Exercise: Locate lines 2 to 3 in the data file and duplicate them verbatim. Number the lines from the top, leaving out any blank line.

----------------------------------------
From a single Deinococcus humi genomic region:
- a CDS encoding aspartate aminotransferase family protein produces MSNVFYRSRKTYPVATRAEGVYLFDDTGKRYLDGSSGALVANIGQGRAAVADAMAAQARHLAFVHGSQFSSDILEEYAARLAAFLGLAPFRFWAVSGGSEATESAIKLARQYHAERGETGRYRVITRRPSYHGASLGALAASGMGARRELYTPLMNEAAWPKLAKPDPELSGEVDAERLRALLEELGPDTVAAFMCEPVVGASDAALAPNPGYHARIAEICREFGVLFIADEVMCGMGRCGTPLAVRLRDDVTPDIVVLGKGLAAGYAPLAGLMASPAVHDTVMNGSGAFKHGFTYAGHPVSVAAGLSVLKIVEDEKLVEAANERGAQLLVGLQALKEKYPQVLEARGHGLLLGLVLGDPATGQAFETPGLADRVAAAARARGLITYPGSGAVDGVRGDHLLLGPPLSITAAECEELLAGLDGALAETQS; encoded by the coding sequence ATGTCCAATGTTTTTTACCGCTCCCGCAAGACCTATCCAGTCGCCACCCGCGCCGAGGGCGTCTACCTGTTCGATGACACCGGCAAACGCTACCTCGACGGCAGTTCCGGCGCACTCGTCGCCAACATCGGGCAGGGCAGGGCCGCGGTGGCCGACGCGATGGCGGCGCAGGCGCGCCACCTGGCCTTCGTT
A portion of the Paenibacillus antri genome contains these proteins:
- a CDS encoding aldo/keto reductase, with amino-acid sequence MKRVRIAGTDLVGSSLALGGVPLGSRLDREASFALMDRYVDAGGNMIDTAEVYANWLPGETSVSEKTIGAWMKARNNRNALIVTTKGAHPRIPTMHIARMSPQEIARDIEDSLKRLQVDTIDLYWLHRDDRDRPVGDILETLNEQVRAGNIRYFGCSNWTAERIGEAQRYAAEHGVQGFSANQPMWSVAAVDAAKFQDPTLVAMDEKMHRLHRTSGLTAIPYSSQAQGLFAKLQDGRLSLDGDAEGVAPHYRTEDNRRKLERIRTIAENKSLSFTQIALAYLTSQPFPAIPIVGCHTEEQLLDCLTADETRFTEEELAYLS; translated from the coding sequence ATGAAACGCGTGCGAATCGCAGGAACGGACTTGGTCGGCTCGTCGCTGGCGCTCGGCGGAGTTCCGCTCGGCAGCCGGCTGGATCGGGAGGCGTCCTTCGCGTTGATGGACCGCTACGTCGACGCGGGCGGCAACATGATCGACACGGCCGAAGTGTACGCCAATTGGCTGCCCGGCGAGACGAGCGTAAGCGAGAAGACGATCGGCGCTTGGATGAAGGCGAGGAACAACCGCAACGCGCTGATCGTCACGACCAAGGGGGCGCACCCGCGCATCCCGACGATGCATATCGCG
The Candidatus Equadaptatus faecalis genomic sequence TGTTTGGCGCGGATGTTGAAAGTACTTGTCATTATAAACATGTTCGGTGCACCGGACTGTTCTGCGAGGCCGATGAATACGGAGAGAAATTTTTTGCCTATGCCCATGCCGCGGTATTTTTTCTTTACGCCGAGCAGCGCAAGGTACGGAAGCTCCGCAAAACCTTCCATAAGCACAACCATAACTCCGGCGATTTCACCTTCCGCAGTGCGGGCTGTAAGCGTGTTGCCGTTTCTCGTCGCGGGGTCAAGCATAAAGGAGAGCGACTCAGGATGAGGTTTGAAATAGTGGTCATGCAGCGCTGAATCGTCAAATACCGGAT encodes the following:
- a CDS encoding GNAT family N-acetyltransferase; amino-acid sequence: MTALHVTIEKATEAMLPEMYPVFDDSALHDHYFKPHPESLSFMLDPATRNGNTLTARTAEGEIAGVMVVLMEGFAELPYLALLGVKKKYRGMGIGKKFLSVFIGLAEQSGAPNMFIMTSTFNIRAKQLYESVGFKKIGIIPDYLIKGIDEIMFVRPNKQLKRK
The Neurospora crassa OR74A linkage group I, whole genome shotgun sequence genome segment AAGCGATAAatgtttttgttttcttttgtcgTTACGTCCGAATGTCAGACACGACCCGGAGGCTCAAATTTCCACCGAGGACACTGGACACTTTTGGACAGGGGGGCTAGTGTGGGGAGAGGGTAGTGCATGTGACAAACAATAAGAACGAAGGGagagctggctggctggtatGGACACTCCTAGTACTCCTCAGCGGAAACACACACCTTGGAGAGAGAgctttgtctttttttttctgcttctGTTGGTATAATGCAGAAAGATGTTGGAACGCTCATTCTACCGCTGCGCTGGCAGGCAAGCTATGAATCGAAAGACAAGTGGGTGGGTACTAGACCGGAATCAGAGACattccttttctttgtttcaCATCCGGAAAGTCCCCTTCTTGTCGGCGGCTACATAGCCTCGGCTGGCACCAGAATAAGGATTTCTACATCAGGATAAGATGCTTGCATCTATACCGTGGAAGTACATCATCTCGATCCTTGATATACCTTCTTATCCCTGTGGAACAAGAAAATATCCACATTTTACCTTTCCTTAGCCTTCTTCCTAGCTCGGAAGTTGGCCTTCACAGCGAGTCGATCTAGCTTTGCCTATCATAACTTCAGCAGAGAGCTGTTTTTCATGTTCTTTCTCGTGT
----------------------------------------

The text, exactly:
- a CDS encoding aspartate aminotransferase family protein produces MSNVFYRSRKTYPVATRAEGVYLFDDTGKRYLDGSSGALVANIGQGRAAVADAMAAQARHLAFVHGSQFSSDILEEYAARLAAFLGLAPFRFWAVSGGSEATESAIKLARQYHAERGETGRYRVITRRPSYHGASLGALAASGMGARRELYTPLMNEAAWPKLAKPDPELSGEVDAERLRALLEELGPDTVAAFMCEPVVGASDAALAPNPGYHARIAEICREFGVLFIADEVMCGMGRCGTPLAVRLRDDVTPDIVVLGKGLAAGYAPLAGLMASPAVHDTVMNGSGAFKHGFTYAGHPVSVAAGLSVLKIVEDEKLVEAANERGAQLLVGLQALKEKYPQVLEARGHGLLLGLVLGDPATGQAFETPGLADRVAAAARARGLITYPGSGAVDGVRGDHLLLGPPLSITAAECEELLAGLDGALAETQS; encoded by the coding sequence ATGTCCAATGTTTTTTACCGCTCCCGCAAGACCTATCCAGTCGCCACCCGCGCCGAGGGCGTCTACCTGTTCGATGACACCGGCAAACGCTACCTCGACGGCAGTTCCGGCGCACTCGTCGCCAACATCGGGCAGGGCAGGGCCGCGGTGGCCGACGCGATGGCGGCGCAGGCGCGCCACCTGGCCTTCGTT
A portion of the Paenibacillus antri genome contains these proteins: